3. Lyudmila


  4. Tom

    I agree Larry! Nixon once said of a hostage situation, “They should be considered the first casualties of war.”

    But again I digress to an earlier post of mine. Israel has had a part to play in all of this. They, and maybe in partnership with the UN need to do something better in Gaza. IF Israel wants to wipe out Hamas permanently, Israel must present a better vision, dream, and hope for the Palestinian people. Israel must prove that they will not go back to previous practices if the Palestinian people are willing to abandon Hamas and help secure their own peace and dreams. Going back to previous practices will only cause another Hamas to grow. And then there will still be the issue of how to deal with Iran and their proxies which seem to be the root cause of the violence. Despite a better vision, dream, and hope, there will still be unreformed / unrepentant anti-zionists that will linger in the shadows awaiting a uniting force or incident.

  5. frank stetson

    They’ve killed over 14,000 people in GAZA. Who knows how many Hamas. I think the innocents in Gaza get it, but not sure they feel in a position to turn Hamas in. Hamas has 20k-25k members, not sure if all in GAZA. 2M folks have left GAZA city and are south on the Gaza strip. You can bet Hamas is there too.

    As I noted, round one is destroy as much Hamas and all of their Gaza city infrastructure that Israel can. They probably are close to that but should enter the city and be sure the tunnels, command centers, armories, are destroyed. Round 2 is destroy the funding and punish anyone one who attempts to fund them. Chances are they learned from ISIS and any cash on-the-ground is hidden and not in banks as we know them. But they can possibly stop future funding, our forensic guys are pretty good at this. If it’s electronic I am betting we can see it. At least get them down to using pillow cases to transfer funds and holes in the ground as banks. Round three is hunt down the rest of Hamas, one by one, that will take time, years but Israel knows who the leaders are, they have the Mossad, they are better as assassination than we are probably. But wiping them off the planet is really hard IF people want to join. And people join for the cause, others just for the “fun.”

    Al Qaeda still exists
    ISIS still exists.

    The war on terrorism is endless. As are the disenfranchised who join up. Even if we magically made GAZA free and prosperous tomorrow, how many relatives of the 14,000 dead will join up in the future anyway. These things are endless. Removing things that disenfranchise can help, IMO, but nothing is a perfect solution.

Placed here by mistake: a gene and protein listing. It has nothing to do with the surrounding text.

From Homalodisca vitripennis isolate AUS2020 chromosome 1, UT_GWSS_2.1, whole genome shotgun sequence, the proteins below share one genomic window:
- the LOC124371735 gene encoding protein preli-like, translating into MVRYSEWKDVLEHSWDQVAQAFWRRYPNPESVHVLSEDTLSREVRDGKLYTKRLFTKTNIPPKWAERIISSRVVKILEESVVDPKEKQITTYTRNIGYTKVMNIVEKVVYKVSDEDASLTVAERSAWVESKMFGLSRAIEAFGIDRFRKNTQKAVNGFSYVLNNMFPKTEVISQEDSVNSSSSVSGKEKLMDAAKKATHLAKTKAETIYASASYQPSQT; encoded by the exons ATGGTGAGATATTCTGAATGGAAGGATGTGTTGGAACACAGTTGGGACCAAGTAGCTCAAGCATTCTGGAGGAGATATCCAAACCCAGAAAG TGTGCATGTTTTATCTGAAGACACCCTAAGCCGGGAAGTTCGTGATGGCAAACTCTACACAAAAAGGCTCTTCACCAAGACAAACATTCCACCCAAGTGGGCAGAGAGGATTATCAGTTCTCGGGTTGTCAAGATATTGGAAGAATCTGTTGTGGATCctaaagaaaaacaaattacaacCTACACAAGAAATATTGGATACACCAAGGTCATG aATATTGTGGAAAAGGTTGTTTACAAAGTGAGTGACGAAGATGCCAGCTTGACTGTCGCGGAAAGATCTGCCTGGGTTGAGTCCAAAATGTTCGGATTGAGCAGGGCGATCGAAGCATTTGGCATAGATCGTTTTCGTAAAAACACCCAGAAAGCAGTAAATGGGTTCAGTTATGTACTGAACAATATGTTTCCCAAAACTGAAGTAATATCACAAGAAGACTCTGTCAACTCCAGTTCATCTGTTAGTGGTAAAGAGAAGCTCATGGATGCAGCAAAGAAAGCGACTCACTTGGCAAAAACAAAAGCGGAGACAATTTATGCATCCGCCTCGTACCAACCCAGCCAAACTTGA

Hostages are a way of life now; I think saying they are the first casualties is a strategy, but not sure it would slow the taking of hostages one bit. Not sure it’s any deterrent at all. Every situation is a bit different, I am beyond joy at the ones we got out and don’t think it changed Israel’s position at all. Most HAMAS that wanted to leave, left by now.

    How Israel handles the south will be impossible in that I just don’t know how anyone would pick Hamas out of that crowd. They say they are going to try after the truce. And even if they bombed it all, all you get is dead hostages and dead Palestinian innocents and maybe a few Hamas. Meanwhile, there are about 2M Palestinians in GAZA and 4M more diaspora across the globe. Even if you wiped GAZA and The West Bank off the map, there’s 4M more in other countries that might take offense at that.

    It’s an extremely tough situation. HAMAS must go, Israel will put a real dent, real fast. Not sure the money can be stopped. And Israel will never rid us of all Hamas members, and no matter what happens in GAZA, there are diaspora everywhere. GAZA and The West Bank need freedom, but only if THEY stand up and put Hamas down in their region and NEVER let them back in. Which is as easy as calling 1-800-Israel will kill hamas, and turning them in. But can that ever happen? They could end apartheid tonight and I am not sure anything would change. Would freedom make Palestinians out Hamas, or just make Hamas the head of the new country. YECH — the middle east sucks.